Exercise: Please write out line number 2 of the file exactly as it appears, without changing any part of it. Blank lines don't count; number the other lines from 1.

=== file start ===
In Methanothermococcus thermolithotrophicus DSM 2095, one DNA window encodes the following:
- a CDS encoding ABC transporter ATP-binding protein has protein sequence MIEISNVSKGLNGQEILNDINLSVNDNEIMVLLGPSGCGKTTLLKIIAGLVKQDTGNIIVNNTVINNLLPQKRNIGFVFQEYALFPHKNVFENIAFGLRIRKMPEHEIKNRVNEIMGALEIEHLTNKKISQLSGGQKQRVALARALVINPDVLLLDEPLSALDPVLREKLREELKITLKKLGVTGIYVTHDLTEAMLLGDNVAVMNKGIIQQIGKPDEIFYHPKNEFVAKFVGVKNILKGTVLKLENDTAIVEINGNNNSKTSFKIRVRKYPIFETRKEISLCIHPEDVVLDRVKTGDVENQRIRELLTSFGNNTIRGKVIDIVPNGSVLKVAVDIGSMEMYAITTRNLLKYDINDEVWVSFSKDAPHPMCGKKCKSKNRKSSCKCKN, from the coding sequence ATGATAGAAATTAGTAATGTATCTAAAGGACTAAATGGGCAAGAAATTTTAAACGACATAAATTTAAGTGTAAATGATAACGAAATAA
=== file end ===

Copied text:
- a CDS encoding ABC transporter ATP-binding protein has protein sequence MIEISNVSKGLNGQEILNDINLSVNDNEIMVLLGPSGCGKTTLLKIIAGLVKQDTGNIIVNNTVINNLLPQKRNIGFVFQEYALFPHKNVFENIAFGLRIRKMPEHEIKNRVNEIMGALEIEHLTNKKISQLSGGQKQRVALARALVINPDVLLLDEPLSALDPVLREKLREELKITLKKLGVTGIYVTHDLTEAMLLGDNVAVMNKGIIQQIGKPDEIFYHPKNEFVAKFVGVKNILKGTVLKLENDTAIVEINGNNNSKTSFKIRVRKYPIFETRKEISLCIHPEDVVLDRVKTGDVENQRIRELLTSFGNNTIRGKVIDIVPNGSVLKVAVDIGSMEMYAITTRNLLKYDINDEVWVSFSKDAPHPMCGKKCKSKNRKSSCKCKN, from the coding sequence ATGATAGAAATTAGTAATGTATCTAAAGGACTAAATGGGCAAGAAATTTTAAACGACATAAATTTAAGTGTAAATGATAACGAAATAA